It’s nice to see that people are finally starting to join my side and realize that in order to win games that we are going to have to score more points than the other team. I’ve been pounding the table to score more points for years to the ridicule and roasting of everyone on this site. Although you’re late, welcome to the bandwagon.

    • stangerx says:

      btwn Gase coming in and the draft — you must be one happy camper.

      If you got roasted though, don’t think anyone was saying we don’t want to score more points than the other team. 🙂

  3. Al in MIA says:

    In almost every team sport, you can see the strength of the team by the point differential observed.

    The Dolphins offense, as you have observed, has been quite pathetic over the last 6 years in terms of output.

    2014 was the best output of that 6 year span when they averaged 24.2 ppg. Other than that, they have been below 20 ppg in 4 of those 6 years and below 21 ppg another time.

    The defense which historically has been ok in points defensed, have seen their worst two defensive scoring outputs since 2009 over the last two seasons.

    Miami had been under 21 ppg defensed from 2010-2013 but in 2014 it was 23.3 and in 2015 it was 24.3. Looking back all the way to 2003 data, only 2007 (27.3 ppg in the 1-15 year) was worse than 2009 (24.4 ppg) & 2015 seasons in terms of ppg defensed.

    In essence, both units need to be fixed, but as you pointed out, the offense has more to prove.

    The Dolphins defense drop off coincides with changes at CB & LB it seems.

    The offense? too many variables it seems but OL play has been pathetic during that time and no one can expect a bump up in PPG without that crap being fixed to at least league average.

    2014 brought hope though as to some of the quick changes on the OL that could bring returns (Albert & James). Perhaps this year they see a big boost in overall performance with some of the new additions (Tunsil & Bushrod) and some overall health from Albert & James.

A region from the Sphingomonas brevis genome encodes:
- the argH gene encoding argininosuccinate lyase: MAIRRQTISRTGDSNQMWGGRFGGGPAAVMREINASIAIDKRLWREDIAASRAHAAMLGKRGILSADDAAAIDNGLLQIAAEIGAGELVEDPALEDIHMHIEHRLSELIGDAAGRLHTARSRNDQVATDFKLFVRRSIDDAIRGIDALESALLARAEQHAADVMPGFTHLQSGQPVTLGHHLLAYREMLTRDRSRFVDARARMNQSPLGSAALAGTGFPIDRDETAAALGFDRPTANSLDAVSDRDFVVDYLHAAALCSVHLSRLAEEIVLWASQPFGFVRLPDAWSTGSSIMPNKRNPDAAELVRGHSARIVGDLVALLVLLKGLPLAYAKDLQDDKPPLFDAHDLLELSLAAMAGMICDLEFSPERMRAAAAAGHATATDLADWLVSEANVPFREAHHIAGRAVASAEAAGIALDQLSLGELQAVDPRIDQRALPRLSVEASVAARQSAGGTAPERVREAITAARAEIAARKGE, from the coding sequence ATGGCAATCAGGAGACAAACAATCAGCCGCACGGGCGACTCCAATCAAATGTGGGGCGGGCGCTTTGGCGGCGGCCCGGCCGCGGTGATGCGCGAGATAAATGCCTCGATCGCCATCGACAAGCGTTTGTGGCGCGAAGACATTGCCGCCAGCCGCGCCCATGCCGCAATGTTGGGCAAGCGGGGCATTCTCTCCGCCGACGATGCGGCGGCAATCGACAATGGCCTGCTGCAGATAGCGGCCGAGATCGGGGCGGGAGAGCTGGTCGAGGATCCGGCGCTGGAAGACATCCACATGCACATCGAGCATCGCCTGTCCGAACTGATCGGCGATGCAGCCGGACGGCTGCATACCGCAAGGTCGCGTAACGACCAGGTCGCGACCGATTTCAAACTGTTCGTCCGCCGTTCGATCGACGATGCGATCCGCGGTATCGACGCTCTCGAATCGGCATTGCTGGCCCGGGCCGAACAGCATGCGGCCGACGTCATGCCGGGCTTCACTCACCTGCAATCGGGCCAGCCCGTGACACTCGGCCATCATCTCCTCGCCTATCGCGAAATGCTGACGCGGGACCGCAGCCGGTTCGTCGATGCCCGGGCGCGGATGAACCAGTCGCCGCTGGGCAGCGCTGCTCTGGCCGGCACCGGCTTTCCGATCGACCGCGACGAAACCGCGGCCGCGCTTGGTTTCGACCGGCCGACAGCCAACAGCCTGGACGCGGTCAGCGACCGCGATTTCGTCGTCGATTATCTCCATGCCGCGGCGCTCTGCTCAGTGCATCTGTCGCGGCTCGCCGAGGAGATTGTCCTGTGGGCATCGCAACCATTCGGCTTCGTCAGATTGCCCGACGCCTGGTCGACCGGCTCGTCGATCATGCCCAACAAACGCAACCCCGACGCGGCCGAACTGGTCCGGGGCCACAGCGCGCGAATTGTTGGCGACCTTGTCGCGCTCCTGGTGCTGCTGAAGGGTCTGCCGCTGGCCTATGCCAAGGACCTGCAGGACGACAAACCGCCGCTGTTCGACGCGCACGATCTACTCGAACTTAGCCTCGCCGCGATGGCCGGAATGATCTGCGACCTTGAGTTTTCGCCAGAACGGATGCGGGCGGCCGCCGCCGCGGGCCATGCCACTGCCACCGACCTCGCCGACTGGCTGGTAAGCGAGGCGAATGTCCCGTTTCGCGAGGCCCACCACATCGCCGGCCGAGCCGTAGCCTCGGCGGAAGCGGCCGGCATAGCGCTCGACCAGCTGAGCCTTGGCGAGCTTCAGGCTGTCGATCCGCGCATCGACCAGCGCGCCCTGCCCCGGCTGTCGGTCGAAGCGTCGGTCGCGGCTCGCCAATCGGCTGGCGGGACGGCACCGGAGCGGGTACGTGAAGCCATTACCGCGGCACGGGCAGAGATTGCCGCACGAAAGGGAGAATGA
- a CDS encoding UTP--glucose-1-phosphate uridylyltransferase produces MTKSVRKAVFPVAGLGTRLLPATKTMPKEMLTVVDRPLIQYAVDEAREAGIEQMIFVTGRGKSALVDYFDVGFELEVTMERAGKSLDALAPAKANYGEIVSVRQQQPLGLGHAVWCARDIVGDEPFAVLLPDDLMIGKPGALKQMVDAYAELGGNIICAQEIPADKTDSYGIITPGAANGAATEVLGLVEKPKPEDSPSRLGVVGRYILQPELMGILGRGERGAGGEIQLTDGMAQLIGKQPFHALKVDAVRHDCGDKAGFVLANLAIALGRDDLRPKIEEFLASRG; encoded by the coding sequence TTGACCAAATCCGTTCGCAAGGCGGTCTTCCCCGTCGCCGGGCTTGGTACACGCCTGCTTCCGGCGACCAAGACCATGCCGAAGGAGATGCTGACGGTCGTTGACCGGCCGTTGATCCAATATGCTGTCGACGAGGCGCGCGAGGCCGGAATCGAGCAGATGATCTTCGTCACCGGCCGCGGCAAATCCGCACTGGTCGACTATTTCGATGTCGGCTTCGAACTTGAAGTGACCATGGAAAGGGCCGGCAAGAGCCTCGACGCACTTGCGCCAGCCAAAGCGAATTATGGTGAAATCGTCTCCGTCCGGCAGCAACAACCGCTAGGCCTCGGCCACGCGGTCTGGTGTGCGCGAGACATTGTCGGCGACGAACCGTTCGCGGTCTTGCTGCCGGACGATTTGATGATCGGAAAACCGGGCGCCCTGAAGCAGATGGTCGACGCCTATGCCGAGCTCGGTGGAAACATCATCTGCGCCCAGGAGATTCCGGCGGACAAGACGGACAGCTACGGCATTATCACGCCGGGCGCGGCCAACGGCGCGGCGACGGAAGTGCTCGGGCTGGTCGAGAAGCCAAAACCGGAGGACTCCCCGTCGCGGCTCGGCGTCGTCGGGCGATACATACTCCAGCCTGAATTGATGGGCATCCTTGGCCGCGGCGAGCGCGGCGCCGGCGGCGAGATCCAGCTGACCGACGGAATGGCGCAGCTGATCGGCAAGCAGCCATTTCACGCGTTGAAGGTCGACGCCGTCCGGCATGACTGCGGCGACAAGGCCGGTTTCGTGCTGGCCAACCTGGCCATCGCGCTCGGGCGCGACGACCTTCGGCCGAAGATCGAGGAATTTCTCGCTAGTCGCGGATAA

4. Al in MIA says:

    I’m also hopeful that RT will experience something along the lines of Cam Newton where Newton regressed in his 4th year (18-12 TD:INT) from 3rd (24-13 TD:INT) but bounced back to new highs in YR 5.
    Of course, having a defense like the Panthers helps along with a weak shit division to beat up on but I do feel like RT will get to 30 TD this year with less than 15 INT.

    • The Flying Pig says:

      The panthers did a lot to help Newton
      They had shit receivers last year bc of injury and youth
      But their run in. Game was a huge assert to Newton

      Of course Newton helps the running game
      And the threat of Newton to make big plays with his arm also helps
      He gotta a lot out of Tedd Ginn

      • Tim Knight says:

        39 turnovers forced by their defense for a +20 in +/- turnover ratio was the key stat for them.

  5. The Flying Pig says:

    But they capitalized off turnovers

    And I think the running game and Newton in the redzone really helped that

    • Tim Knight says: